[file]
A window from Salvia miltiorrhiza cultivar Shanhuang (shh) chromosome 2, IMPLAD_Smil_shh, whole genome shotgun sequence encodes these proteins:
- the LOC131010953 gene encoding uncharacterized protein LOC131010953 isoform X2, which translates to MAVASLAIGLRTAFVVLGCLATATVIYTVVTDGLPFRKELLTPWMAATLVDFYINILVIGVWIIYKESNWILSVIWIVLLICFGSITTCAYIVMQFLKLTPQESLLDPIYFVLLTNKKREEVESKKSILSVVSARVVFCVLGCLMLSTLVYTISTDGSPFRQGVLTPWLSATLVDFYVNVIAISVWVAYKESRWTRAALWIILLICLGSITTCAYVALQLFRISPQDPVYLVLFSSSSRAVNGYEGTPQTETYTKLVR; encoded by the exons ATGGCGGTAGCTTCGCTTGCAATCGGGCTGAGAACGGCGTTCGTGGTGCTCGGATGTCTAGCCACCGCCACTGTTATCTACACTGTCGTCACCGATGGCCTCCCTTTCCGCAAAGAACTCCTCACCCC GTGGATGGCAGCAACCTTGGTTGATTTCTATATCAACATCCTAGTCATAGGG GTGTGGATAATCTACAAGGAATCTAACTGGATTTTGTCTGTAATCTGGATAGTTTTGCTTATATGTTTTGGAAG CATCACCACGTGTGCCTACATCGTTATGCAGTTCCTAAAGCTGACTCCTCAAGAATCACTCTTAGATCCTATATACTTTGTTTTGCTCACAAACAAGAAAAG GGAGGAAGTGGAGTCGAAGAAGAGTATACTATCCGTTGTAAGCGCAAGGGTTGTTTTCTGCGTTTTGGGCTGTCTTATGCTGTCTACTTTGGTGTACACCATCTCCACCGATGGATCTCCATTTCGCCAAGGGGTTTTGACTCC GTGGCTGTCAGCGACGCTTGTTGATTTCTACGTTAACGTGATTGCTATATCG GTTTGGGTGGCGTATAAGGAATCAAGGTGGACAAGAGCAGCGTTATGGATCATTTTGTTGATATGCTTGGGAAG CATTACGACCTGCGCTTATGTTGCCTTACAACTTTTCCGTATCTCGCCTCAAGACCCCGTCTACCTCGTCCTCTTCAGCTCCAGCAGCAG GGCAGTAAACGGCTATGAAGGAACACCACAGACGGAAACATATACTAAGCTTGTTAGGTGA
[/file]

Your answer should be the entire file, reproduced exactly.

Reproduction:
A window from Salvia miltiorrhiza cultivar Shanhuang (shh) chromosome 2, IMPLAD_Smil_shh, whole genome shotgun sequence encodes these proteins:
- the LOC131010953 gene encoding uncharacterized protein LOC131010953 isoform X2, which translates to MAVASLAIGLRTAFVVLGCLATATVIYTVVTDGLPFRKELLTPWMAATLVDFYINILVIGVWIIYKESNWILSVIWIVLLICFGSITTCAYIVMQFLKLTPQESLLDPIYFVLLTNKKREEVESKKSILSVVSARVVFCVLGCLMLSTLVYTISTDGSPFRQGVLTPWLSATLVDFYVNVIAISVWVAYKESRWTRAALWIILLICLGSITTCAYVALQLFRISPQDPVYLVLFSSSSRAVNGYEGTPQTETYTKLVR; encoded by the exons ATGGCGGTAGCTTCGCTTGCAATCGGGCTGAGAACGGCGTTCGTGGTGCTCGGATGTCTAGCCACCGCCACTGTTATCTACACTGTCGTCACCGATGGCCTCCCTTTCCGCAAAGAACTCCTCACCCC GTGGATGGCAGCAACCTTGGTTGATTTCTATATCAACATCCTAGTCATAGGG GTGTGGATAATCTACAAGGAATCTAACTGGATTTTGTCTGTAATCTGGATAGTTTTGCTTATATGTTTTGGAAG CATCACCACGTGTGCCTACATCGTTATGCAGTTCCTAAAGCTGACTCCTCAAGAATCACTCTTAGATCCTATATACTTTGTTTTGCTCACAAACAAGAAAAG GGAGGAAGTGGAGTCGAAGAAGAGTATACTATCCGTTGTAAGCGCAAGGGTTGTTTTCTGCGTTTTGGGCTGTCTTATGCTGTCTACTTTGGTGTACACCATCTCCACCGATGGATCTCCATTTCGCCAAGGGGTTTTGACTCC GTGGCTGTCAGCGACGCTTGTTGATTTCTACGTTAACGTGATTGCTATATCG GTTTGGGTGGCGTATAAGGAATCAAGGTGGACAAGAGCAGCGTTATGGATCATTTTGTTGATATGCTTGGGAAG CATTACGACCTGCGCTTATGTTGCCTTACAACTTTTCCGTATCTCGCCTCAAGACCCCGTCTACCTCGTCCTCTTCAGCTCCAGCAGCAG GGCAGTAAACGGCTATGAAGGAACACCACAGACGGAAACATATACTAAGCTTGTTAGGTGA